I see, thanks! I do wonder though, if our brahma's are pure. They do have the feather on the feet. Photo below:If you must shrink the flock to two, I would keep the Brahma. While both breeds are winter hardy, and both are more likely than many breeds to keep laying right thru the winter, the Brahma are more famous for both.
Not that what the crowd thinks it knows is necessarily truth, but in this case, you can't really make a bad decision, so may as well favor what the crowd thinks it knows.
I suggest one of each. It is not obvious which breed is better, so keeping one of each will get you one of the better breed, and one of the other for comparisonwe recently picked up two Light Sussex's and two Light Brahma's. We want to keep only two for the winter (gets down to -25 C).
Yes to all three! They are quite big. And I agree with your assessment. Makes sense. And thanks for the tips!I'm no expert on breed standards - nor do I have any inclination to try to be, so take my opinion with a grain of salt. No, that's not a pure breed.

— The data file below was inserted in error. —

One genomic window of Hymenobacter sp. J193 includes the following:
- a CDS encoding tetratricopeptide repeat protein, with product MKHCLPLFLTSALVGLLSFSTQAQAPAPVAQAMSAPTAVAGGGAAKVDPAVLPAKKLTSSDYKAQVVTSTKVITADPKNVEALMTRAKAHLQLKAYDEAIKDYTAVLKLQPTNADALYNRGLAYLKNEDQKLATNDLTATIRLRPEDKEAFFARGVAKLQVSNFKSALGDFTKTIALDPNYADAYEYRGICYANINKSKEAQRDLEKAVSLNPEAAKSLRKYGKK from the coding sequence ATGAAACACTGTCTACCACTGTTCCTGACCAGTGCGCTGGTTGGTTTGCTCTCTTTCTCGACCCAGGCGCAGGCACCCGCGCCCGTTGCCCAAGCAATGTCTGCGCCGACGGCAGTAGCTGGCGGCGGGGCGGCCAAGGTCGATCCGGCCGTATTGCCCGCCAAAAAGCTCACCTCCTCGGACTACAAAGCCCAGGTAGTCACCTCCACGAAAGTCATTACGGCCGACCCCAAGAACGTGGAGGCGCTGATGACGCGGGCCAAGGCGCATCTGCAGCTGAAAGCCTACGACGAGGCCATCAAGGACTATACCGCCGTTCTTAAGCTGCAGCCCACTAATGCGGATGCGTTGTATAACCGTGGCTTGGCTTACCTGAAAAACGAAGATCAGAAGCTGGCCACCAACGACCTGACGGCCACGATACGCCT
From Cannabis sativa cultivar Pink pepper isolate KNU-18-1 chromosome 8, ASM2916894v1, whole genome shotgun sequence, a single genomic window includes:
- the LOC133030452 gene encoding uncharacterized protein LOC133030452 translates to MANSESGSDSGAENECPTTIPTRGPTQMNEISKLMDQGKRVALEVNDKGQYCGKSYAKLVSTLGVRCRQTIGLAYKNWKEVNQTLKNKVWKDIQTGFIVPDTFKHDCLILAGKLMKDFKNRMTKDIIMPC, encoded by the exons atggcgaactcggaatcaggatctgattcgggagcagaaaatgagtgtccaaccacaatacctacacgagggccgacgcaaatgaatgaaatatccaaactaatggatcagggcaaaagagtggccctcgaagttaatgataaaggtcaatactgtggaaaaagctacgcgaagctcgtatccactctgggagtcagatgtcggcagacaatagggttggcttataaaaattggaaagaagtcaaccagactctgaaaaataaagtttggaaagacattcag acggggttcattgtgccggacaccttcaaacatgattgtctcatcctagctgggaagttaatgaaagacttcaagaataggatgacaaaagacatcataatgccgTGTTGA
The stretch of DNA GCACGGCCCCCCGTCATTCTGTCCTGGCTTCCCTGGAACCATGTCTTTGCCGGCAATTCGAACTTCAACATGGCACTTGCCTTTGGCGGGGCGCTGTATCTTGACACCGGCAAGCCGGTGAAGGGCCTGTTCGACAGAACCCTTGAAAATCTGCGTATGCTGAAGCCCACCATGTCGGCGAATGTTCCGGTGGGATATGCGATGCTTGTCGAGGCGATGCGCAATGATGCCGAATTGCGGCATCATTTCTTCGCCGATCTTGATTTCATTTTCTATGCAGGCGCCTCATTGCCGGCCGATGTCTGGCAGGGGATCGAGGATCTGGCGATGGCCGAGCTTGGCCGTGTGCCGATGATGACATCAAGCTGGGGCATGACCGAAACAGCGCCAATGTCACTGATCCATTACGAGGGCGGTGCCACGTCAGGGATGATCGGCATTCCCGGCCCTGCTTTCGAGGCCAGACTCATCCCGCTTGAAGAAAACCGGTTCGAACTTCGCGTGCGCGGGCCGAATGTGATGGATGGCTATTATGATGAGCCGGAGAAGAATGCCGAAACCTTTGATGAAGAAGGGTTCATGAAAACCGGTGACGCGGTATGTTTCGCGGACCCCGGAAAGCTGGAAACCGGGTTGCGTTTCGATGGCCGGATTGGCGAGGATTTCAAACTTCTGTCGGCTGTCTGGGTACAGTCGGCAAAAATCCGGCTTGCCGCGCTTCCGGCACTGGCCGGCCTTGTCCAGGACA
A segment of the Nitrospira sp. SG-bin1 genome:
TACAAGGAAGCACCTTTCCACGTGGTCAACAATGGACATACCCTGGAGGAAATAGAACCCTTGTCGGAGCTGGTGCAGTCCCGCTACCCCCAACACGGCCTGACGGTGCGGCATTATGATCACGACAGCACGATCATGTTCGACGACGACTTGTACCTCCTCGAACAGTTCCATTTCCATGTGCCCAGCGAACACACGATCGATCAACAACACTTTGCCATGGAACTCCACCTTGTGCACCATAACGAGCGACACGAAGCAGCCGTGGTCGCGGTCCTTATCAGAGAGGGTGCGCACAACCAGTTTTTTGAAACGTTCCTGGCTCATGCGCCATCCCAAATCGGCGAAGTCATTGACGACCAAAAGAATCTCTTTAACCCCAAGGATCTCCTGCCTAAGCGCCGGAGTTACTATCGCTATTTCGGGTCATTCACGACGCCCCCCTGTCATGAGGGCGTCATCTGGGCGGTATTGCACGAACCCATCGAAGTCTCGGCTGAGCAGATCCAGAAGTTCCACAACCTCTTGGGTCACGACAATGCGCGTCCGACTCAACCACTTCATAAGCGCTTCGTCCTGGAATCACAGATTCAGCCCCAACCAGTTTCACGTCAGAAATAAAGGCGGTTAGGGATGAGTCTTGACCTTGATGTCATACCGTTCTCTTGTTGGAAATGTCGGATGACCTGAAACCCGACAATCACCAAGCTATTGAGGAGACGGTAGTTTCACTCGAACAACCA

and now that we are past that...
Does it have a pea comb? Great for avoiding frostbite.
Is it a large bird? Great for surviving winter weather.
Does it have feathered feet? Good to protect the legs - caveat, must keep coop and run DRY to prevent icy mud from accumulating on those feathered feet and promoting frost bite. I'd start adding material to the floor of the run (straw, pine shavings, etc) now, so you needn't rush to do it later - and double check the run next rain to ensure the ground slopes away from it. Won't help with snow, will help with snow melt.
Its the characteristics that matter, not the purity of the bird - breed purity is merely a useful shortcut for describing a bird with that character.
Finally, Brahma tend to be pretty quiet, but predator alert. Also good things.
The one that's really a Light Sussex hen:
Awe dang your right no feet feathers and a single comb. I always get them mixed up.